ARM [C] › the part of your body on the end of your arm that has fingers and a thumb: Take your hands out of your pockets.
take sb by the hand › to get hold of someone's hand: Bill took her by the hand and led her into the garden.
hand in hand › holding each other's hand: The young couple walked hand in hand by the lake.
hold hands › to hold each other's hand
at hand › near in time or space: Teachers are always close at hand to give help to any child who needs it.
by hand › done or made by a person instead of a machine: This sweater has to be washed by hand.
in hand › being worked on or dealt with now: Despite the pressures we are determined to get on with the job in hand.
be in sb's hands › to be in someone's control or care: The matter is now in the hands of my solicitor.
on hand (also UK to hand) › near to someone or something, and ready to help or be used when necessary: Extra supplies will be on hand, should they be needed.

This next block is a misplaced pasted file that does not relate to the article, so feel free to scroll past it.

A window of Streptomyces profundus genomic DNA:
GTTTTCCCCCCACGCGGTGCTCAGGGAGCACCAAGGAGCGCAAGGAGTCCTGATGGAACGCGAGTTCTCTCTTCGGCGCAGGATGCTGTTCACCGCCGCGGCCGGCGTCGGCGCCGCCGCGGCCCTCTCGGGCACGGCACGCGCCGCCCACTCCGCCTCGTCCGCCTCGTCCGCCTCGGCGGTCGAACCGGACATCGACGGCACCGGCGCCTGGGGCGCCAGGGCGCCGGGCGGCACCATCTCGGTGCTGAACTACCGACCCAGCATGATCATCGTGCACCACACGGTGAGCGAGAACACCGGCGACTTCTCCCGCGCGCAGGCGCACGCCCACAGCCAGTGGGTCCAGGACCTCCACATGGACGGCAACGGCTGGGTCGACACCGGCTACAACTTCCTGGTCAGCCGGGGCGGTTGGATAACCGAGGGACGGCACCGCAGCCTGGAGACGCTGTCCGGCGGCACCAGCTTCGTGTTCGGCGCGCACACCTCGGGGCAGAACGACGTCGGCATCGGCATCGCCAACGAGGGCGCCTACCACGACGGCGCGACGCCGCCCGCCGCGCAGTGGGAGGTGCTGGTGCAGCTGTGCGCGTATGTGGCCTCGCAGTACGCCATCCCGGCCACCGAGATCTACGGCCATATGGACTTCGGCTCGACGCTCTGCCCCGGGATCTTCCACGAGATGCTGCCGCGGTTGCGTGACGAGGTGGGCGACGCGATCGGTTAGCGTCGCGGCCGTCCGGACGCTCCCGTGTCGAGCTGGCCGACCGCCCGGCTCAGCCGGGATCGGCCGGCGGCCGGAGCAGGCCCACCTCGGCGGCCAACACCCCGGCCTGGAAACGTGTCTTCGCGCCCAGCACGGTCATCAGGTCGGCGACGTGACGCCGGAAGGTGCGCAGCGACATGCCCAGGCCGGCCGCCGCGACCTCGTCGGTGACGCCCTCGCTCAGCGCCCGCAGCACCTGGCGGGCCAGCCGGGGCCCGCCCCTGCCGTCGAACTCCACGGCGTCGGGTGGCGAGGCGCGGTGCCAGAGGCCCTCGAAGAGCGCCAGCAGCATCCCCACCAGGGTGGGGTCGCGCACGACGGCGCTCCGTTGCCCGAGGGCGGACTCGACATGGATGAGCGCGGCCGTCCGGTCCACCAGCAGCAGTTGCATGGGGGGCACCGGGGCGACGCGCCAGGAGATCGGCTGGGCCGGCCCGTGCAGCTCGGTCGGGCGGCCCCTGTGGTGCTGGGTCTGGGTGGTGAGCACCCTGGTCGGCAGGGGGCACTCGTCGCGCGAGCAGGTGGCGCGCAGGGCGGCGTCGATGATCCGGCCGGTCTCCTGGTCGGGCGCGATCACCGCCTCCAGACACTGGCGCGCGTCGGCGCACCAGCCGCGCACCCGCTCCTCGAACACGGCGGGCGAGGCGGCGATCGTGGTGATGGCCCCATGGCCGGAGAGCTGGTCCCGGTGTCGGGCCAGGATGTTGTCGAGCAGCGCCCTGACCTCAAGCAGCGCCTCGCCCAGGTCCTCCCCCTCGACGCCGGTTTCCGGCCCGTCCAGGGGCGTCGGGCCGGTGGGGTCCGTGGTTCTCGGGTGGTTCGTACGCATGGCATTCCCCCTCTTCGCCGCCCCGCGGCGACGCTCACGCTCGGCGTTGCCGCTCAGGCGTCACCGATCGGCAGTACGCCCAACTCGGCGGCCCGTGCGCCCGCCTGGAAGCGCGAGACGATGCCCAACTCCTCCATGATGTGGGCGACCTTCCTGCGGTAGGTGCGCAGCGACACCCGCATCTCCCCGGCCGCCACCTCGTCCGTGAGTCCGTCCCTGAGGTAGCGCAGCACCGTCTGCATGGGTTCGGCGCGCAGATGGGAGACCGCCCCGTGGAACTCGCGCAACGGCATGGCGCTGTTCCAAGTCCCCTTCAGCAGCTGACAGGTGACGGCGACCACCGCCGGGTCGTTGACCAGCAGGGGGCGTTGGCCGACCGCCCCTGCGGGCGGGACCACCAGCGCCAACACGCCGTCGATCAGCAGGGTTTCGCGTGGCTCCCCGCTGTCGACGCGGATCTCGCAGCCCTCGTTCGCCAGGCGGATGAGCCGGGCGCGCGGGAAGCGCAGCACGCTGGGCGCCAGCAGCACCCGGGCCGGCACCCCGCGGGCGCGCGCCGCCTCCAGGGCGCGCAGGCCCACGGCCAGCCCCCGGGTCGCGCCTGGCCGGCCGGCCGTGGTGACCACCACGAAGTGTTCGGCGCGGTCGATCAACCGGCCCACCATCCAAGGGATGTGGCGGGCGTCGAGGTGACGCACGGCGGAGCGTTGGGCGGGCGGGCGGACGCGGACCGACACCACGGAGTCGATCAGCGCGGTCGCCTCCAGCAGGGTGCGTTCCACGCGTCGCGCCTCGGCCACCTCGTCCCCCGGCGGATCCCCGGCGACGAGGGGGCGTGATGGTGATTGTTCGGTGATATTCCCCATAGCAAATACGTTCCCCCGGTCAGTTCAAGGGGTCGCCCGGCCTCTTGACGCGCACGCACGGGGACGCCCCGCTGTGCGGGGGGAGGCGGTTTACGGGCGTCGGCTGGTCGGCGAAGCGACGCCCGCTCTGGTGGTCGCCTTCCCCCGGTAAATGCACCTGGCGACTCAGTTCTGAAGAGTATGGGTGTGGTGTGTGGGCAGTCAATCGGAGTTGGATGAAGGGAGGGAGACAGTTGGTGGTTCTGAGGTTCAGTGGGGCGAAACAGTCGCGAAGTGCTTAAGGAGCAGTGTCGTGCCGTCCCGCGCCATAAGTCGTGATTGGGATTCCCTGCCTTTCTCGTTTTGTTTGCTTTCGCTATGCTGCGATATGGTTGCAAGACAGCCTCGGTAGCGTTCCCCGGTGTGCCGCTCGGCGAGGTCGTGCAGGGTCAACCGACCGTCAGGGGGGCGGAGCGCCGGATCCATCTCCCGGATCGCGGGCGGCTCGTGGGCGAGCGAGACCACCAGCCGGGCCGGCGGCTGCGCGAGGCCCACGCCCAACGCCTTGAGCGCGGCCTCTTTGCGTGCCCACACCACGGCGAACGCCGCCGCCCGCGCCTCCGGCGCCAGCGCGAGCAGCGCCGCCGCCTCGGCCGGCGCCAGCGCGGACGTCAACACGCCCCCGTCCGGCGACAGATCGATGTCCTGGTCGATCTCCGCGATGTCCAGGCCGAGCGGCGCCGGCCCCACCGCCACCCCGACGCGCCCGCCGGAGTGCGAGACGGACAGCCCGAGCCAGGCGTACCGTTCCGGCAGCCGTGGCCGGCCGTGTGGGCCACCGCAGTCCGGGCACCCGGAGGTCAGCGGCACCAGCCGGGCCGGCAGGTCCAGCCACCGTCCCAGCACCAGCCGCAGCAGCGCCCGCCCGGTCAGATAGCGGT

at the hands of sb › If you suffer at the hands of someone, they hurt you or treat you badly.
CLOCK [C] › one of the long, thin pieces that point to the numbers on a clock or watch
CARDS [C] › the set of playing cards that one player has been given in a game
a hand › some help, especially to do something practical: Could you give me a hand with these suitcases? I think Matthew might need a hand with his homework.
on the one hand ... on the other hand › used when you are comparing two different ideas or opinions: On the one hand, computer games develop many skills, but on the other, they mean kids don't get enough exercise.
hands off informal › used to tell someone not to touch something: Hands off - that's mine!